Chicago Police Superintendent Fired Over Handling Of Laquan McDonald Shooting

CREDIT: AP Photo/Charles Rex Arbogast

Chicago Mayor Rahm Emanuel, left, and Police Superintendent Garry McCarthy speak at a news conference, Tuesday, Nov. 24, 2015, in Chicago, announcing first-degree murder charges against police officer Jason Van Dyke in the Oct. 20, 2014, death of Laquan McDonald.

Chicago Mayor Rahm Emanuel (D) fired Chicago Police Superintendent Garry McCarthy Tuesday, after days of protesting over the city’s handling of the police shooting of Laquan McDonald.

McCarthy was “shell-shocked” by the decision, the Chicago Sun-Times reported.

Massive protests have stretched on for nearly a week, calling for the ousting of the city’s top leaders, including McCarthy and Emanuel himself. Upon releasing the video of Van Dyke shooting McDonald, Emanuel tried to tamp down accusations of conspiracy by higher-ups to conceal the true circumstances of McDonald’s death. The mayor initially pinned the responsibility on Officer Jason Van Dyke alone. “One individual needs to be held accountable,” he said, and then “we can go as a city and begin the process of healing.”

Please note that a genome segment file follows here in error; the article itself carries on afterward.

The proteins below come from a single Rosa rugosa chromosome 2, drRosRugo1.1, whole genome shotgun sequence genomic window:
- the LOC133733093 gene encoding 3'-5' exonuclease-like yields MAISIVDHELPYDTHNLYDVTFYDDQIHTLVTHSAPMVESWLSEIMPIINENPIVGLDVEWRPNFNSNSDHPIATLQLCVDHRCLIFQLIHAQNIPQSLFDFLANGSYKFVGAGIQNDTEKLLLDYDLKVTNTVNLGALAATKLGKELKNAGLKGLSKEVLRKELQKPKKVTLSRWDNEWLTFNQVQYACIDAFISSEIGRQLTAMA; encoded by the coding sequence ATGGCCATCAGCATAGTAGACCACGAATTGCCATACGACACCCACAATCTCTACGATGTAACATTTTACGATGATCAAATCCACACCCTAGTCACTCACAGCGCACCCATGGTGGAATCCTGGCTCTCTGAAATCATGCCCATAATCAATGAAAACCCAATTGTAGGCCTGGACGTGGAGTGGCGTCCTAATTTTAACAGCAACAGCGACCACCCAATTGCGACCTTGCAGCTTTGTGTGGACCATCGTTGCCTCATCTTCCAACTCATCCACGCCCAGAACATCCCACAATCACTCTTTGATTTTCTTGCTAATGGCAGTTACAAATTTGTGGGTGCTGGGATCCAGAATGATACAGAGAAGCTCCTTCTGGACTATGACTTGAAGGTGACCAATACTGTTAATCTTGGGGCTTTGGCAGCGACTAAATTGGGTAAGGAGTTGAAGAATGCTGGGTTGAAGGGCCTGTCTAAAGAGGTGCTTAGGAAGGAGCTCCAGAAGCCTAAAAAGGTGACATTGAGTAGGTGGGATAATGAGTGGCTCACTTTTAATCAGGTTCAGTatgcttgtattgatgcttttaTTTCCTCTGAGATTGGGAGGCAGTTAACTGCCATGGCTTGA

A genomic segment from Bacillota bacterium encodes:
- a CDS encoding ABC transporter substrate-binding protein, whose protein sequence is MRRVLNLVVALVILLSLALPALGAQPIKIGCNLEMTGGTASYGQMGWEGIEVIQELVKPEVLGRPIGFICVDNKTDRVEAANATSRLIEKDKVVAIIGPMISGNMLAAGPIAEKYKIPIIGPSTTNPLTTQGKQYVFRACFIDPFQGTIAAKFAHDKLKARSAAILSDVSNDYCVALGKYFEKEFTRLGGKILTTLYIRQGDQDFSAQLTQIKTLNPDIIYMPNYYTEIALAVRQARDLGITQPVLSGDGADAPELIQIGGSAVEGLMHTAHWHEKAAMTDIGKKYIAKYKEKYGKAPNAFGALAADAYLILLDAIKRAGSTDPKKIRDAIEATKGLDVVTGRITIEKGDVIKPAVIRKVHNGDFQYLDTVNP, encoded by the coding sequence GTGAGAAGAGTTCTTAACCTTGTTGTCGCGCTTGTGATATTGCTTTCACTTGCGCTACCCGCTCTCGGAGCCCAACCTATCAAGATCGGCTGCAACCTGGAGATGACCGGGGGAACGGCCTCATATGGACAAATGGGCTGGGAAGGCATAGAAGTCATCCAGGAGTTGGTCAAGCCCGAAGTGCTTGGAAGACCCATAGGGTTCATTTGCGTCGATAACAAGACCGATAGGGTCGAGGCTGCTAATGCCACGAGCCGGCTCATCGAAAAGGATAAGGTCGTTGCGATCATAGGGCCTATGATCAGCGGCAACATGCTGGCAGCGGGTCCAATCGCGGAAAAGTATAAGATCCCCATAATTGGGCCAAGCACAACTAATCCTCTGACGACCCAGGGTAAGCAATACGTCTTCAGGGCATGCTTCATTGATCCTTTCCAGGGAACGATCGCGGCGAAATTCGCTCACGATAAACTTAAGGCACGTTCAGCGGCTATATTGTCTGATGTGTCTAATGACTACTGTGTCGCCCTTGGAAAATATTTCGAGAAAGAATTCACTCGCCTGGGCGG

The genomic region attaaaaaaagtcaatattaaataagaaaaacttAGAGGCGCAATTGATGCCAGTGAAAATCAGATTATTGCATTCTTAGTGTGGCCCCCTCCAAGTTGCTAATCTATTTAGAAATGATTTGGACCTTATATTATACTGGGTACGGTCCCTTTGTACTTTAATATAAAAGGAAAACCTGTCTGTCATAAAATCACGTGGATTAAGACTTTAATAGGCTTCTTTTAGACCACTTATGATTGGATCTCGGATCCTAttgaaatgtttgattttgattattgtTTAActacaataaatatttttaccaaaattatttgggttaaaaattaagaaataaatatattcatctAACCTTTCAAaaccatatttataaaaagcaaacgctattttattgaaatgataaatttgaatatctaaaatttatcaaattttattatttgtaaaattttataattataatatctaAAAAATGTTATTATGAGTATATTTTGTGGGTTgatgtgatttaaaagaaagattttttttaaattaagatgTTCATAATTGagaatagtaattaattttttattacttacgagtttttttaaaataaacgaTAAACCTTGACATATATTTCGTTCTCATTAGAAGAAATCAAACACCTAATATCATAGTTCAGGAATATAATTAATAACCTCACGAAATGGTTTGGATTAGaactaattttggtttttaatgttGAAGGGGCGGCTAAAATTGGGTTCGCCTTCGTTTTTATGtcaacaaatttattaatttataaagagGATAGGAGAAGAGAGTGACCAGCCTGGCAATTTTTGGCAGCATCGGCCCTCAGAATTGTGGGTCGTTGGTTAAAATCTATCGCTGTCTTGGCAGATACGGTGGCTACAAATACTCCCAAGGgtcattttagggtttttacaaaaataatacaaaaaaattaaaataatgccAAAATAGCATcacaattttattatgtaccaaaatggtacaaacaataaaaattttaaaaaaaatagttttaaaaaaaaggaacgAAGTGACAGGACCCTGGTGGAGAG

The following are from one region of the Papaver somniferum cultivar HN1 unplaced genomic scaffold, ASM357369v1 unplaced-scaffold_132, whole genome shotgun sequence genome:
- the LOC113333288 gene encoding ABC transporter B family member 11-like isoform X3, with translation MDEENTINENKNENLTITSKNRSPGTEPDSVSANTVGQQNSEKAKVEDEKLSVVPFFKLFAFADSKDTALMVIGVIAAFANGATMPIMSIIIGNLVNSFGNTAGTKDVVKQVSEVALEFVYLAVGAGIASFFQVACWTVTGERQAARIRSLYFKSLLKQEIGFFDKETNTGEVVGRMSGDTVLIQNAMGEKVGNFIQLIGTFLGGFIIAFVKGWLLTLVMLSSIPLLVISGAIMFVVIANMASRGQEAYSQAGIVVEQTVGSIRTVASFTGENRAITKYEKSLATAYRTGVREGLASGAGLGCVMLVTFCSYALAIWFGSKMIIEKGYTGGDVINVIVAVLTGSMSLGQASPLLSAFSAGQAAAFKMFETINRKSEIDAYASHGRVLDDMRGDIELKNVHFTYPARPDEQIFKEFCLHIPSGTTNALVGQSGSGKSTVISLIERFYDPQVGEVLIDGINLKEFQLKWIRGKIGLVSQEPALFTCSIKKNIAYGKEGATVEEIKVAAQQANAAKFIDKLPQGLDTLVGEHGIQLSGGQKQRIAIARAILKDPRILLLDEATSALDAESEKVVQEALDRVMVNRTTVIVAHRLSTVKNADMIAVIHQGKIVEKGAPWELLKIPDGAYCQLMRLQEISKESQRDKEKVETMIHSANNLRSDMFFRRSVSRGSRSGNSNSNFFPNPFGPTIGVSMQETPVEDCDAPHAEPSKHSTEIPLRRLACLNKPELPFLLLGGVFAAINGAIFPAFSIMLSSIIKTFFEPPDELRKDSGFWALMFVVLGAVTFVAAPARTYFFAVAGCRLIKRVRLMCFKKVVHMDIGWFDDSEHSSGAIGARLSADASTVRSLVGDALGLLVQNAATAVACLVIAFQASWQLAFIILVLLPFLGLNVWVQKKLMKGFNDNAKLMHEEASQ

But a week later, Emanuel indicated that the scrutiny over the police department’s abuses and corruption forced his hand. “Our goal…is to build the trust and confidence with the public,” he said at a press conference Tuesday. McCarthy, in turn, “has become an issue, rather than dealing with the issue, and a distraction,” he said.

After a judge ordered the city to release a video of Van Dyke shooting the black teenager 16 times, McCarthy, Emanuel, and State’s Attorney Anita Alvarez rushed to mitigate the damage by bringing first degree murder charges against Van Dyke and belatedly firing another officer who shot and killed Rekia Boyd.

That officer, Dante Servin, was acquitted because the judge claimed the involuntary manslaughter charges were not strong enough. McCarthy previously objected to the criminal charges against Servin, arguing it would make other officers hesitant to do their jobs, but announced last week that Servin would be fired because he showed “incredibly poor judgment” in opening fire on a group of people standing in an alleyway.

McCarthy recently signed on to a coalition of law enforcement leaders advocating for sentencing reforms. But under his watch, Chicago police have killed more people than any other similarly sized department in the country, with nearly no disciplinary action. In fact, Van Dyke had 18 complaints against him before he shot McDonald, yet had never been disciplined before.

Emanuel has also announced a police task force and an expansion of the body camera program this week. But at the press conference, he again defended the city’s lengthy battle to keep the video secret, claiming there were concerns that it would impede the investigation.